Formula 1 teams are obviously keen on their privacy and therefore will not readily let anyone into the pit box during a Grand Prix. A few celebrities may briefly enter the back of the box during race weekends, but the rest of the garage remains inaccessible territory. However, Shell made an exception for RacingNews365.com by allowing us to visit the famous 'Track Lab', Shell's laboratory in the middle of Ferrari's garage box, during the Abu Dhabi GP.
This gave us a unique opportunity to speak with Carlos Sainz and Valeri Loreti (Motorsport Delivery Manager of Shell). Loreti, along with two colleagues, is present at every GP to make sure everything is in order with the fuel and oils Shell supplies to Ferrari.
The prominent location of the lab in the middle of the garage box shows how important the partner is to Ferrari. "In our lab, we are constantly checking the oils and fuel during an F1 weekend. By doing that, we can guarantee that everything is in order and that the drivers can perform optimally with the cars," Loreti explained in a brief description of the Shell team's main task during a Grand Prix.
"We constantly take samples and keep checking that everything is okay. The engineers can then use our data to make adjustments or in an extreme case, for example, make the decision to change an engine."
In fact, in the samples taken, the lab team can see if something is wrong with the engine. "When we see some strange things in the samples, we can determine with the engineers where these substances come from and what in the engine is not functioning properly, for example. So in an extreme case, you can see that a certain part is breaking down and a decision has to be made on that whether this part or even an entire engine has to be replaced."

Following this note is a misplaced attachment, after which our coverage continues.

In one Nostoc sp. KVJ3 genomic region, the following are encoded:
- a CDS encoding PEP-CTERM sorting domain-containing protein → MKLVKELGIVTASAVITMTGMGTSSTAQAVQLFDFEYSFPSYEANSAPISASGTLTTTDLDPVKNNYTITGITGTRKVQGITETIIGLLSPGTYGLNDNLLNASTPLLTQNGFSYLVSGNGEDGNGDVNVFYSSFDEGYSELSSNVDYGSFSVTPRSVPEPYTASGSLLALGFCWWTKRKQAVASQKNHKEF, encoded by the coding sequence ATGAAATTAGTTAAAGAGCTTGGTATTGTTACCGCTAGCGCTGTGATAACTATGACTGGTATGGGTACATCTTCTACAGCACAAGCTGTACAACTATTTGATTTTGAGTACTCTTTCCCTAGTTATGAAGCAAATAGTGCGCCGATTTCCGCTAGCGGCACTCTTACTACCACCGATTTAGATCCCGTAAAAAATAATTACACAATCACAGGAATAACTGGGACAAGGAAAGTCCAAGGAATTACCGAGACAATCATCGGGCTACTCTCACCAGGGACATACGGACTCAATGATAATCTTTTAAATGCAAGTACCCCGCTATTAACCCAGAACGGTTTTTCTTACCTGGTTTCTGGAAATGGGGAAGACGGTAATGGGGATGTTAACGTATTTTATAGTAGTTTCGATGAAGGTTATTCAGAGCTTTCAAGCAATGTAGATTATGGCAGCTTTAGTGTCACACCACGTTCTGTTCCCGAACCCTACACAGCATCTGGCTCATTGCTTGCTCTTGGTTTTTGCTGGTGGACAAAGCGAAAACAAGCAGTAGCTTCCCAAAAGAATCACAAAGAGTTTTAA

It's pretty impressive to see the efficiency and what can be learned from the samples. Once again it shows how strong technology is in Formula 1. That technological strength also continues to affect the normal cars we see back on public roads.
"We have been working with Ferrari for more than 70 years and it is an intensive collaboration where we invest an immense amount in the development of the fuel and the oil. So our cooperation is much more than putting a sticker on the car. That ensures that the normal customer also benefits from this collaboration," Loreti elaborates on the partnership between the iconic brands.
"Everything we learn in Formula 1 we bring back to our development centres in Hamburg and Amsterdam, for example. For example, we introduced Shell V-Power and the knowledge to develop that fuel we gained in Formula 1. The fuel we currently use in F1 is only used for the F1 cars, but the concept of the fuel is very close to the fuel you fill up at our gas stations. In the end, Shell V-Power race fuel contains 99 per cent of the sames types of compounds as Shell V-Power road fuel."